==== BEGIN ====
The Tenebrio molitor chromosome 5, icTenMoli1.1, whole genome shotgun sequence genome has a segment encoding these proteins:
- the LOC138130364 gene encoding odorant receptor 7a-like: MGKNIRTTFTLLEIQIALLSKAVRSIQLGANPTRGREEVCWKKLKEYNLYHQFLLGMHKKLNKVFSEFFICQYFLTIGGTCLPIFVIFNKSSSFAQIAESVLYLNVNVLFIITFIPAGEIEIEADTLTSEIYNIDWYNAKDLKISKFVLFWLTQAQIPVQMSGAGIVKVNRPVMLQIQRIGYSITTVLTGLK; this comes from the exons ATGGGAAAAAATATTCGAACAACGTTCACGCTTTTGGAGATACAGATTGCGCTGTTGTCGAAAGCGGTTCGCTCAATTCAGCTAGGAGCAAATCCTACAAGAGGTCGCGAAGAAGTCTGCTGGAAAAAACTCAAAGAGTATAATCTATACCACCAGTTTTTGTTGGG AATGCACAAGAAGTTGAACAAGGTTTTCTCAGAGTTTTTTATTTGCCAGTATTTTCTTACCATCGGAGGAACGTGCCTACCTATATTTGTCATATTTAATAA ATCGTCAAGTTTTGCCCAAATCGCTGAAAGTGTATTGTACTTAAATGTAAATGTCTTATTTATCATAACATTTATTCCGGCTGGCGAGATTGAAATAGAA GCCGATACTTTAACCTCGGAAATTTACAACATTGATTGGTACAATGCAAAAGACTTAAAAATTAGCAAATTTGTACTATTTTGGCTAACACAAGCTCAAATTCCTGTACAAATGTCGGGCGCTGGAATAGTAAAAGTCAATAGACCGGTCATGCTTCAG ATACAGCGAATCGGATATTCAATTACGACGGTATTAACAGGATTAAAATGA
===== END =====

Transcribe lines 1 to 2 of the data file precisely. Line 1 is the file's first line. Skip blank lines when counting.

The Tenebrio molitor chromosome 5, icTenMoli1.1, whole genome shotgun sequence genome has a segment encoding these proteins:
- the LOC138130364 gene encoding odorant receptor 7a-like: MGKNIRTTFTLLEIQIALLSKAVRSIQLGANPTRGREEVCWKKLKEYNLYHQFLLGMHKKLNKVFSEFFICQYFLTIGGTCLPIFVIFNKSSSFAQIAESVLYLNVNVLFIITFIPAGEIEIEADTLTSEIYNIDWYNAKDLKISKFVLFWLTQAQIPVQMSGAGIVKVNRPVMLQIQRIGYSITTVLTGLK; this comes from the exons ATGGGAAAAAATATTCGAACAACGTTCACGCTTTTGGAGATACAGATTGCGCTGTTGTCGAAAGCGGTTCGCTCAATTCAGCTAGGAGCAAATCCTACAAGAGGTCGCGAAGAAGTCTGCTGGAAAAAACTCAAAGAGTATAATCTATACCACCAGTTTTTGTTGGG AATGCACAAGAAGTTGAACAAGGTTTTCTCAGAGTTTTTTATTTGCCAGTATTTTCTTACCATCGGAGGAACGTGCCTACCTATATTTGTCATATTTAATAA ATCGTCAAGTTTTGCCCAAATCGCTGAAAGTGTATTGTACTTAAATGTAAATGTCTTATTTATCATAACATTTATTCCGGCTGGCGAGATTGAAATAGAA GCCGATACTTTAACCTCGGAAATTTACAACATTGATTGGTACAATGCAAAAGACTTAAAAATTAGCAAATTTGTACTATTTTGGCTAACACAAGCTCAAATTCCTGTACAAATGTCGGGCGCTGGAATAGTAAAAGTCAATAGACCGGTCATGCTTCAG ATACAGCGAATCGGATATTCAATTACGACGGTATTAACAGGATTAAAATGA